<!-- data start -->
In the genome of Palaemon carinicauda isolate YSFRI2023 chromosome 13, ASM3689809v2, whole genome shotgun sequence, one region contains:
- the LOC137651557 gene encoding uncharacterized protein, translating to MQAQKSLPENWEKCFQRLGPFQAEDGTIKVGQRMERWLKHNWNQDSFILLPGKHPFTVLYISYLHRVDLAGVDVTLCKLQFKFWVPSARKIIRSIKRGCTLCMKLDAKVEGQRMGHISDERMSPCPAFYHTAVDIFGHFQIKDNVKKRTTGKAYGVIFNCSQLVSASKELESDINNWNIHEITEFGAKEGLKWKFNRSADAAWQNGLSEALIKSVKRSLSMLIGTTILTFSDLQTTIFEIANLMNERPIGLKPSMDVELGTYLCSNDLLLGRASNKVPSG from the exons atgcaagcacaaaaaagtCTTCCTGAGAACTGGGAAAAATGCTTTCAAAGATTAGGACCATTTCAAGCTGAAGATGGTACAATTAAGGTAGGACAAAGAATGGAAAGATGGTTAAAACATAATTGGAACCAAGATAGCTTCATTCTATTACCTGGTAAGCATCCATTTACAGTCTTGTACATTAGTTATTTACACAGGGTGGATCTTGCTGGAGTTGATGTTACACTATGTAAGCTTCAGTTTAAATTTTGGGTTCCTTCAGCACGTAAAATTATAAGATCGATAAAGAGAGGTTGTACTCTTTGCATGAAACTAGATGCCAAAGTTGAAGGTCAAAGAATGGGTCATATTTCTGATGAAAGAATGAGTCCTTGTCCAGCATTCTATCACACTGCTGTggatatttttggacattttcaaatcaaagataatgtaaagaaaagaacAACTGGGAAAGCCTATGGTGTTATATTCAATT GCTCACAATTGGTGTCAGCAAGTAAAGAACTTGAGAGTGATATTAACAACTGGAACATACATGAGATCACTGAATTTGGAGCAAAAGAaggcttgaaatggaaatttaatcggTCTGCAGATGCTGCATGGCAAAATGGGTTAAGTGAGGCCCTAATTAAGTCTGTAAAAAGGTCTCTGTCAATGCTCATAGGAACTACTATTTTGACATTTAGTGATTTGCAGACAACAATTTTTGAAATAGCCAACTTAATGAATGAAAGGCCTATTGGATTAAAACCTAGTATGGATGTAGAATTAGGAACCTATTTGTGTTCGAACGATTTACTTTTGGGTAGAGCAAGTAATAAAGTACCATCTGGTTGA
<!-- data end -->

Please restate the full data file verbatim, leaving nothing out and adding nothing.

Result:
In the genome of Palaemon carinicauda isolate YSFRI2023 chromosome 13, ASM3689809v2, whole genome shotgun sequence, one region contains:
- the LOC137651557 gene encoding uncharacterized protein, translating to MQAQKSLPENWEKCFQRLGPFQAEDGTIKVGQRMERWLKHNWNQDSFILLPGKHPFTVLYISYLHRVDLAGVDVTLCKLQFKFWVPSARKIIRSIKRGCTLCMKLDAKVEGQRMGHISDERMSPCPAFYHTAVDIFGHFQIKDNVKKRTTGKAYGVIFNCSQLVSASKELESDINNWNIHEITEFGAKEGLKWKFNRSADAAWQNGLSEALIKSVKRSLSMLIGTTILTFSDLQTTIFEIANLMNERPIGLKPSMDVELGTYLCSNDLLLGRASNKVPSG from the exons atgcaagcacaaaaaagtCTTCCTGAGAACTGGGAAAAATGCTTTCAAAGATTAGGACCATTTCAAGCTGAAGATGGTACAATTAAGGTAGGACAAAGAATGGAAAGATGGTTAAAACATAATTGGAACCAAGATAGCTTCATTCTATTACCTGGTAAGCATCCATTTACAGTCTTGTACATTAGTTATTTACACAGGGTGGATCTTGCTGGAGTTGATGTTACACTATGTAAGCTTCAGTTTAAATTTTGGGTTCCTTCAGCACGTAAAATTATAAGATCGATAAAGAGAGGTTGTACTCTTTGCATGAAACTAGATGCCAAAGTTGAAGGTCAAAGAATGGGTCATATTTCTGATGAAAGAATGAGTCCTTGTCCAGCATTCTATCACACTGCTGTggatatttttggacattttcaaatcaaagataatgtaaagaaaagaacAACTGGGAAAGCCTATGGTGTTATATTCAATT GCTCACAATTGGTGTCAGCAAGTAAAGAACTTGAGAGTGATATTAACAACTGGAACATACATGAGATCACTGAATTTGGAGCAAAAGAaggcttgaaatggaaatttaatcggTCTGCAGATGCTGCATGGCAAAATGGGTTAAGTGAGGCCCTAATTAAGTCTGTAAAAAGGTCTCTGTCAATGCTCATAGGAACTACTATTTTGACATTTAGTGATTTGCAGACAACAATTTTTGAAATAGCCAACTTAATGAATGAAAGGCCTATTGGATTAAAACCTAGTATGGATGTAGAATTAGGAACCTATTTGTGTTCGAACGATTTACTTTTGGGTAGAGCAAGTAATAAAGTACCATCTGGTTGA